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Well since we're on the topic of braking I might as well piggyback off this one...

 

How does the snow brake help stop the train? I already know what its used for but how does it affect the braking power of the train?

 

It doesn't stop a train, it prevents a build up of ice between the brake pad and the rail by holding a small brake (6 to 8PSI on an NTT) application. The heat will keep away ice. I guess if the train is going slow enough, it would stop the train.

Edited by INDman

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i have a few questions.

 

1. How do T/O's know when and where while entering a station to start braking?

 

2. How is it figured out how much braking power you need to reach the designated marker?

 

3. Whats the speed limit entering a station to e able to stop on 10?

 

4. ive heard people talking about braking and they have mentioned something about 10 pound reduction and so forth. wat does that mean?

 

 

1. you have to feel it.

2. you have to feel it.

3. every station is different.

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i have a few questions.

 

1. How do T/O's know when and where while entering a station to start braking?

 

2. How is it figured out how much braking power you need to reach the designated marker?

 

3. Whats the speed limit entering a station to e able to stop on 10?

 

4. ive heard people talking about braking and they have mentioned something about 10 pound reduction and so forth. wat does that mean?

 

usually, you stop taking power before entering a station and start braking just before being 1/2 way in the station.

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usually, you stop taking power before entering a station and start braking just before being 1/2 way in the station.

 

Ha i knew you would find this place sooner or later... ;)

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Ha i knew you would find this place sooner or later... ;)

 

Thanks. I've been reading the posts here for the longest time. I couldn't resist a comment about braking.

 

I remember a TSS saying, "brake hard at the conductors board" at most stations. Not sure they'd teach that today.

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I remember a TSS saying, "brake hard at the conductors board" at most stations. Not sure they'd teach that today.

When operators come in 155th St (:P(D) from the tube thats where it seem like they brake about 2 maybe 3 or 4 cars in.

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When operators come in 155th St (:P(D) from the tube thats where it seem like they brake about 2 maybe 3 or 4 cars in.

 

Its coming up the grade there, so even though they hitting the platform at 40 (just like hitting the platform at W4 at 45+), the grade is in favor so less brake/brake later is the course of action.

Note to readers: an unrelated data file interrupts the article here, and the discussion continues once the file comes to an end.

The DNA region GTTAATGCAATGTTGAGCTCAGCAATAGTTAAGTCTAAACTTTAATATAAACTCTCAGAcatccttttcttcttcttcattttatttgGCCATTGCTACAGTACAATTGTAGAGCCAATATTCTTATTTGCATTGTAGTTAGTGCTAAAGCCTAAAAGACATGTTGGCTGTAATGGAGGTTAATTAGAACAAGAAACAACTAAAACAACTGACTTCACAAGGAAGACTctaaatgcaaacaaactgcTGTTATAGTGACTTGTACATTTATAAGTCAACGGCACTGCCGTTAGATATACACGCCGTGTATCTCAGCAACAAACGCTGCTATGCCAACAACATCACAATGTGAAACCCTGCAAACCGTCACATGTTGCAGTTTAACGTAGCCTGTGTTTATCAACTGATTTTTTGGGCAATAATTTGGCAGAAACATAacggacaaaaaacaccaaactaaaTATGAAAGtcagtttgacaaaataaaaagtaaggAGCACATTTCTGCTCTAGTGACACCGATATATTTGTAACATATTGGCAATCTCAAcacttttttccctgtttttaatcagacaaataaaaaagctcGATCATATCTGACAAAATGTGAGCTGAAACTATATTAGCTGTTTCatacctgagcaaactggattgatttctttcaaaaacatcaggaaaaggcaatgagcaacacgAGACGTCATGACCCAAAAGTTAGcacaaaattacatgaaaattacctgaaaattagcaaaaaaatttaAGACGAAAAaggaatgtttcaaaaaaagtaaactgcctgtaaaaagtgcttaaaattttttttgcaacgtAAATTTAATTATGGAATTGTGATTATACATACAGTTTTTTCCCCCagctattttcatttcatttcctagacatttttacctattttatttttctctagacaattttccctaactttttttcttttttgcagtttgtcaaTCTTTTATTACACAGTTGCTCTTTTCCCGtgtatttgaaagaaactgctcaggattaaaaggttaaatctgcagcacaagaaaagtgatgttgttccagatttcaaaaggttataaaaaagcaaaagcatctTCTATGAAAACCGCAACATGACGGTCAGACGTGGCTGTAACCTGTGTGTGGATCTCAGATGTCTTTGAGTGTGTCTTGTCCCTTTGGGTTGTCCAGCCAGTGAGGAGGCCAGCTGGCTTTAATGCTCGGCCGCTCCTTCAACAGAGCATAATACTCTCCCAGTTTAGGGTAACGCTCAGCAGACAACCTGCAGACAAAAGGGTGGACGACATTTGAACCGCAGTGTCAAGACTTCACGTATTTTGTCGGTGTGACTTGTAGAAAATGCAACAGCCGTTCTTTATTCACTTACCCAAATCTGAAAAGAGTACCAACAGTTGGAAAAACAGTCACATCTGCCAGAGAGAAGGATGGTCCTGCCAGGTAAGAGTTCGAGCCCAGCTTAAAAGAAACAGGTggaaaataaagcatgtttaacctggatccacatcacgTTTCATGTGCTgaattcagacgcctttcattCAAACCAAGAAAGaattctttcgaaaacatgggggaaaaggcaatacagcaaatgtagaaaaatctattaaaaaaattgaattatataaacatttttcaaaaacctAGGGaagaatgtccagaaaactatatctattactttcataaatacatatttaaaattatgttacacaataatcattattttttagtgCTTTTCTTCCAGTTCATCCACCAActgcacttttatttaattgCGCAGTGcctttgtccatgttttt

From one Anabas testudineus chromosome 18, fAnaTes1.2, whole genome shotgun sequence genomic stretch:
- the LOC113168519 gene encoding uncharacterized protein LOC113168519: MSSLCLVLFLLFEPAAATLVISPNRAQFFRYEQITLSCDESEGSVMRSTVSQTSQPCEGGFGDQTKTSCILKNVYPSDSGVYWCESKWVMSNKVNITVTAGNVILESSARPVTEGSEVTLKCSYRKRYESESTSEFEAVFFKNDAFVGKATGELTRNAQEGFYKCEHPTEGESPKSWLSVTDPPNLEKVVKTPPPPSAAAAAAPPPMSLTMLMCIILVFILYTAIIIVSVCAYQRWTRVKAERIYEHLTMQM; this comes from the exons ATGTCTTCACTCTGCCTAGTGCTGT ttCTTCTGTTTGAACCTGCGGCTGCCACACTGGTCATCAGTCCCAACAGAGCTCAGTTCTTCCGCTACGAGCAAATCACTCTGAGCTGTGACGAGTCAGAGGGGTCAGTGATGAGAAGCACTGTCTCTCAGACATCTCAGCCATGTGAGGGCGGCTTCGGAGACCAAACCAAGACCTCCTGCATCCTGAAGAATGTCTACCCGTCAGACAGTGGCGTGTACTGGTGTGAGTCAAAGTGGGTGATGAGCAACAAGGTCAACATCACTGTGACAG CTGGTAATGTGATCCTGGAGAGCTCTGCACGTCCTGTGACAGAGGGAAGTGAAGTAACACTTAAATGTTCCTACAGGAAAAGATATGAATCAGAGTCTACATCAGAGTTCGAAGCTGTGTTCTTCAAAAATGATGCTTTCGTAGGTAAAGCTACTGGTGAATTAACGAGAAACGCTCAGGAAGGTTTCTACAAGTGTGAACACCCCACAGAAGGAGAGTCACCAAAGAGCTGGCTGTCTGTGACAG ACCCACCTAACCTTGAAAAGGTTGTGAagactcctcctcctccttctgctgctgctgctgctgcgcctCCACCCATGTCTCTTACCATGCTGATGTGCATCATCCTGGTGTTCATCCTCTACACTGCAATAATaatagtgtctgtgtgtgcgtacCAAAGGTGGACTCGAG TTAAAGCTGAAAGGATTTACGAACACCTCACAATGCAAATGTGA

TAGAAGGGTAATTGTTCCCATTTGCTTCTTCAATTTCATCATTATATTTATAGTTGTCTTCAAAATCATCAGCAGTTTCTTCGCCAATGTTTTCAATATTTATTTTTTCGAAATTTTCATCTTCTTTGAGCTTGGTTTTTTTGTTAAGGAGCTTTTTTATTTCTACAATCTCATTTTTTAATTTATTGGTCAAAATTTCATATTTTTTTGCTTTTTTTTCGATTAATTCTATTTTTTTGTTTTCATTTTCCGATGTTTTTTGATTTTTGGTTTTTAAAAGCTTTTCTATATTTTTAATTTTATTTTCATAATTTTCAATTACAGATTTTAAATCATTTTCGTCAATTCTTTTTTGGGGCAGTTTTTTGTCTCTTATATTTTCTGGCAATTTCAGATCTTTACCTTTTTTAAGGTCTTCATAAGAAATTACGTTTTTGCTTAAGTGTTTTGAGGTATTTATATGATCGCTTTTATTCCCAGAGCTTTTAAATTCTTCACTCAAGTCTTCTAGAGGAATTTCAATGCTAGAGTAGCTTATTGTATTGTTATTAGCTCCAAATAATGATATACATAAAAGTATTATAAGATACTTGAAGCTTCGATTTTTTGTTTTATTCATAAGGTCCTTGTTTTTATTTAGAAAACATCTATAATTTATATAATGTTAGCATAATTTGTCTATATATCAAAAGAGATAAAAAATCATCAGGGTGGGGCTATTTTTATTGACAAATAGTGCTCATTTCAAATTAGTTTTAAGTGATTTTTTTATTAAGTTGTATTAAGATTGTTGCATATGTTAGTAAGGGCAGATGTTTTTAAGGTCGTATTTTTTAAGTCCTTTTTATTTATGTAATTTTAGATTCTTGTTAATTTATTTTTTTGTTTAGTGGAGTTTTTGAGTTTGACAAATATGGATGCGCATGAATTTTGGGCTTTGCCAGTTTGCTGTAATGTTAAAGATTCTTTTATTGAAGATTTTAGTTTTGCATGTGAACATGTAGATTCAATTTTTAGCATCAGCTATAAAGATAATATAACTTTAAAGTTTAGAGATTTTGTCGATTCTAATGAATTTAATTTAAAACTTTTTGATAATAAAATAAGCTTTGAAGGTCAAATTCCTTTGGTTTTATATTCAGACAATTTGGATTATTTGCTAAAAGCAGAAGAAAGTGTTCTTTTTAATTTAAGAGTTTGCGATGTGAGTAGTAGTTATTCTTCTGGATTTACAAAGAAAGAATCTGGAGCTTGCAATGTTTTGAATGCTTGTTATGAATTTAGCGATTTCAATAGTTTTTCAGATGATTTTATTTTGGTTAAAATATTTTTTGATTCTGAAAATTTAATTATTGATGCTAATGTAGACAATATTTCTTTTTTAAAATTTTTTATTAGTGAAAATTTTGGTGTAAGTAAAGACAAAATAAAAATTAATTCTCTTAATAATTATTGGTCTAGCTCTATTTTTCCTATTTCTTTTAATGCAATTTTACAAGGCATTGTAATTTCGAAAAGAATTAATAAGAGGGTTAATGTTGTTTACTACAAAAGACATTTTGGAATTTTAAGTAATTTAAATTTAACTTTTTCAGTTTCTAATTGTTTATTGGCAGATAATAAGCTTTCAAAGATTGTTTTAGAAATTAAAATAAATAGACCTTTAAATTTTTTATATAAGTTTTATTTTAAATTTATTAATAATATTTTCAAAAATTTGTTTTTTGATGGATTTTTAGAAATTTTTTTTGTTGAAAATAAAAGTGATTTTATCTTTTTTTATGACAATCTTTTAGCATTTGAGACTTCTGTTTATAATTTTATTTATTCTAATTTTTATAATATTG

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Its coming up the grade there, so even though they hitting the platform at 40 (just like hitting the platform at W4 at 45+), the grade is in favor so less brake/brake later is the course of action.

LOL true but every time that makes me nervous it feels faster all that swaying.Reminds of of 110th N/B from 103rd the 32's and 68's nearly hit 40 even though its a downhill with slight curves they don't brake till there about 2 cars in.

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What alot of people do not know is that the braking of a set of railcars can be greatly effected by how many dead motors if any exist in the consist.

For example if the consist is made up of 10 railcars and 3 cars toward the operating car have dead motors then the rear cars are pushing the front cars and the operator needs to take that into consideration. If the dead motor or motors are toward the rear of the consist then the front cars are pulling that dead weight and depending on the specifics of the dead motor dynamic braking may also be lost.

 

And yes control center does sometimes allow a consist to stay in service if it has a dead motor or motors when they feel it is ok.

Another thing to remember is that an operator does not always know a dead motor exists when they have one. Remember that when riding a line and you feel what is called a bucking motion.

For example there was once a 10 car consist reported for a bucking motion others were boggled for a day trying to find out why. Well my friends when a skilled professional walked into the shop he he he found that there were 5 cars with dead motors that others thought could not be possible. Honestly the fact that this happened with the dead motors and it being overlooked was sad but i have no more to say.

P.S dead motors do not always have dead motor lights illuminated.

So i guess i did have more to say. lol